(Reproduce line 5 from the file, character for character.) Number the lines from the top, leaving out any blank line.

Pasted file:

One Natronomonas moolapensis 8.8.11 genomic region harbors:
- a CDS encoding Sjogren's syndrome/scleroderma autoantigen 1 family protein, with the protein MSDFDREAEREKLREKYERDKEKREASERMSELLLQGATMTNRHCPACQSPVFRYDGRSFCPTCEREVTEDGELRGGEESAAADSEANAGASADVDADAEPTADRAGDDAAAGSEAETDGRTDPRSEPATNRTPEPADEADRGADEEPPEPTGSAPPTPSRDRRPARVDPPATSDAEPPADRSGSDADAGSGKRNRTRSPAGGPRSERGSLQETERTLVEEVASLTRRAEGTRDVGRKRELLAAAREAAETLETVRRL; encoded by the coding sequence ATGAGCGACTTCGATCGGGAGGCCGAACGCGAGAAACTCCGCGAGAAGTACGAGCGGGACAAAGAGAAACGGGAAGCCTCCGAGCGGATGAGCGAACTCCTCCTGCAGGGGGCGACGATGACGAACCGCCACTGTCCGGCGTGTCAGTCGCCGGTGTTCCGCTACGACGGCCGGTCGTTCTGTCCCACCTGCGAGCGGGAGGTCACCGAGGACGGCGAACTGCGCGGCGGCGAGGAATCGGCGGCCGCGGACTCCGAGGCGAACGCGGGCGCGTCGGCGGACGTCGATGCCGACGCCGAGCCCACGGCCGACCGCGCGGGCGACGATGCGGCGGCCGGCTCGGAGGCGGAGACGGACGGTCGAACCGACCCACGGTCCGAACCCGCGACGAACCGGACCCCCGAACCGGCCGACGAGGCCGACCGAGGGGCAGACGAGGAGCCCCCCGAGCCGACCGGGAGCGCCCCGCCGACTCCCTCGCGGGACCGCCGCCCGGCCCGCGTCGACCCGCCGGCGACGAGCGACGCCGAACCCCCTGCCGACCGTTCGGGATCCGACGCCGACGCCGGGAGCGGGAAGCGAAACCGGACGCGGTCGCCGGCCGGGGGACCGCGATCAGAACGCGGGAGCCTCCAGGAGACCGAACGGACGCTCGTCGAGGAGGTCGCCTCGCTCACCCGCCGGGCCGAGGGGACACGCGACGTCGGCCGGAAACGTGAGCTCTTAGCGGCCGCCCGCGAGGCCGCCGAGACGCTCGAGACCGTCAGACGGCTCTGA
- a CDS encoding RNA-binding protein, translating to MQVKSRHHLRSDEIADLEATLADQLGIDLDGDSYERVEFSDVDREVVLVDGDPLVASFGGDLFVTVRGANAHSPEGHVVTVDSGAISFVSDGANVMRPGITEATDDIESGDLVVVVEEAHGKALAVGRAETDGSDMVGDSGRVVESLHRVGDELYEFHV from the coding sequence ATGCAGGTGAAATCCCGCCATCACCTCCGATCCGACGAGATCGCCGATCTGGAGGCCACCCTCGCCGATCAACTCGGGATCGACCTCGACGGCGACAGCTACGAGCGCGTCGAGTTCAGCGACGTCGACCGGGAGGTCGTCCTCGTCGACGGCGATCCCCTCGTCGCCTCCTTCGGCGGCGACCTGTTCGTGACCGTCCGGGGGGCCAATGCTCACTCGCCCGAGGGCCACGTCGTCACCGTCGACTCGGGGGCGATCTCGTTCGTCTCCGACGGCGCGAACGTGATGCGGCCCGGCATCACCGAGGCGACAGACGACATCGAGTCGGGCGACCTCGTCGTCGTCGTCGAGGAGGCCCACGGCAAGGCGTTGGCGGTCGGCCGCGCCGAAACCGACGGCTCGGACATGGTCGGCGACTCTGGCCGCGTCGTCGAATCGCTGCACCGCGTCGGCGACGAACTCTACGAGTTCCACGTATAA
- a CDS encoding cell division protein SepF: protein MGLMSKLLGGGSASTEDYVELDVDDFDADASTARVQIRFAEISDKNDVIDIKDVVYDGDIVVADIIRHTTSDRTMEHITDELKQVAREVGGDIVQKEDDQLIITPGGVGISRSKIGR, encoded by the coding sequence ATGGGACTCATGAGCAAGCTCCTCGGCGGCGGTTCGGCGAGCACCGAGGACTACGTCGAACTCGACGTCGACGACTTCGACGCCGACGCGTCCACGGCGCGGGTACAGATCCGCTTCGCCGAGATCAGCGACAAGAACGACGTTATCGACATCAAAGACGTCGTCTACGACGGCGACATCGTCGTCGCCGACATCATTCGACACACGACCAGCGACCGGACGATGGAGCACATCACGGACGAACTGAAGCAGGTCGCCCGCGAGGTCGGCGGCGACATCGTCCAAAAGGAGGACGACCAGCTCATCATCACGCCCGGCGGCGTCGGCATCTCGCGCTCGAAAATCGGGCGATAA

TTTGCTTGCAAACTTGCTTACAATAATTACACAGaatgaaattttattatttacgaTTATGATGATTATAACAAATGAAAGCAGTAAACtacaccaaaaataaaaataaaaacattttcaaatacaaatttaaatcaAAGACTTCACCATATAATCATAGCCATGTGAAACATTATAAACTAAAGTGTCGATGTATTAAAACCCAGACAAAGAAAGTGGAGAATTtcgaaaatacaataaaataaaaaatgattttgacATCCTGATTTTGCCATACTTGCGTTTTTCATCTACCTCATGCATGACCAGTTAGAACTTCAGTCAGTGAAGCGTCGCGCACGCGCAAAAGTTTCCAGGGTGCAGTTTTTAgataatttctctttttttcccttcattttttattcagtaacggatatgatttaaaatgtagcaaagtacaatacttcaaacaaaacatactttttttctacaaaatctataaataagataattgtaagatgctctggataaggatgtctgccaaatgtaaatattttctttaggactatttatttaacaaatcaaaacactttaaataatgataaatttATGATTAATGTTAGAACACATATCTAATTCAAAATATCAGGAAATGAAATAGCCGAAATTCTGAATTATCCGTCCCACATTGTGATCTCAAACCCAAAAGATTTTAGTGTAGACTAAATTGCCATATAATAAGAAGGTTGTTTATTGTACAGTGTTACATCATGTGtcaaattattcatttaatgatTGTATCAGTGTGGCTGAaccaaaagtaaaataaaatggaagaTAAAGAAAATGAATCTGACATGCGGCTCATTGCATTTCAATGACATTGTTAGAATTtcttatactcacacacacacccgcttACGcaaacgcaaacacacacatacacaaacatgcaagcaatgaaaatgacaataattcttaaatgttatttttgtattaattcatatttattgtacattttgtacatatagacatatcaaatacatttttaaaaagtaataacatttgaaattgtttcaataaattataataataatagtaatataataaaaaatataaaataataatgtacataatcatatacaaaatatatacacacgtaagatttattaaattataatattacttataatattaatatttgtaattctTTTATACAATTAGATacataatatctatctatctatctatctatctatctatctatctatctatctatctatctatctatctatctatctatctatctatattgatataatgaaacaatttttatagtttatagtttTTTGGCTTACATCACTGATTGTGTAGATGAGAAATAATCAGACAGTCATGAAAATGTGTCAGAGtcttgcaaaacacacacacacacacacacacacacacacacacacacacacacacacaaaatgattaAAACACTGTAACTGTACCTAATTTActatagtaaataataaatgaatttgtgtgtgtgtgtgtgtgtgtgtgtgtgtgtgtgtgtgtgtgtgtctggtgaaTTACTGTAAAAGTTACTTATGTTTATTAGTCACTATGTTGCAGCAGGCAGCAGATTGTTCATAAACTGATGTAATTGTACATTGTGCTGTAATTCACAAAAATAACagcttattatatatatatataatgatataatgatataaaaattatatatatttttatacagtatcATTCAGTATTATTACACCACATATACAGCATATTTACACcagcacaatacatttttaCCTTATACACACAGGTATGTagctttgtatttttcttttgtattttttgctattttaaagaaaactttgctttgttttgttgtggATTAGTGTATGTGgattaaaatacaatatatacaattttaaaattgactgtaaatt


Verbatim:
TTTGCTTGCAAACTTGCTTACAATAATTACACAGaatgaaattttattatttacgaTTATGATGATTATAACAAATGAAAGCAGTAAACtacaccaaaaataaaaataaaaacattttcaaatacaaatttaaatcaAAGACTTCACCATATAATCATAGCCATGTGAAACATTATAAACTAAAGTGTCGATGTATTAAAACCCAGACAAAGAAAGTGGAGAATTtcgaaaatacaataaaataaaaaatgattttgacATCCTGATTTTGCCATACTTGCGTTTTTCATCTACCTCATGCATGACCAGTTAGAACTTCAGTCAGTGAAGCGTCGCGCACGCGCAAAAGTTTCCAGGGTGCAGTTTTTAgataatttctctttttttcccttcattttttattcagtaacggatatgatttaaaatgtagcaaagtacaatacttcaaacaaaacatactttttttctacaaaatctataaataagataattgtaagatgctctggataaggatgtctgccaaatgtaaatattttctttaggactatttatttaacaaatcaaaacactttaaataatgataaatttATGATTAATGTTAGAACACATATCTAATTCAAAATATCAGGAAATGAAATAGCCGAAATTCTGAATTATCCGTCCCACATTGTGATCTCAAACCCAAAAGATTTTAGTGTAGACTAAATTGCCATATAATAAGAAGGTTGTTTATTGTACAGTGTTACATCATGTGtcaaattattcatttaatgatTGTATCAGTGTGGCTGAaccaaaagtaaaataaaatggaagaTAAAGAAAATGAATCTGACATGCGGCTCATTGCATTTCAATGACATTGTTAGAATTtcttatactcacacacacacccgcttACGcaaacgcaaacacacacatacacaaacatgcaagcaatgaaaatgacaataattcttaaatgttatttttgtattaattcatatttattgtacattttgtacatatagacatatcaaatacatttttaaaaagtaataacatttgaaattgtttcaataaattataataataatagtaatataataaaaaatataaaataataatgtacataatcatatacaaaatatatacacacgtaagatttattaaattataatattacttataatattaatatttgtaattctTTTATACAATTAGATacataatatctatctatctatctatctatctatctatctatctatctatctatctatctatctatctatctatctatctatctatattgatataatgaaacaatttttatagtttatagtttTTTGGCTTACATCACTGATTGTGTAGATGAGAAATAATCAGACAGTCATGAAAATGTGTCAGAGtcttgcaaaacacacacacacacacacacacacacacacacacacacacacacacacaaaatgattaAAACACTGTAACTGTACCTAATTTActatagtaaataataaatgaatttgtgtgtgtgtgtgtgtgtgtgtgtgtgtgtgtgtgtgtgtgtgtctggtgaaTTACTGTAAAAGTTACTTATGTTTATTAGTCACTATGTTGCAGCAGGCAGCAGATTGTTCATAAACTGATGTAATTGTACATTGTGCTGTAATTCACAAAAATAACagcttattatatatatatataatgatataatgatataaaaattatatatatttttatacagtatcATTCAGTATTATTACACCACATATACAGCATATTTACACcagcacaatacatttttaCCTTATACACACAGGTATGTagctttgtatttttcttttgtattttttgctattttaaagaaaactttgctttgttttgttgtggATTAGTGTATGTGgattaaaatacaatatatacaattttaaaattgactgtaaatt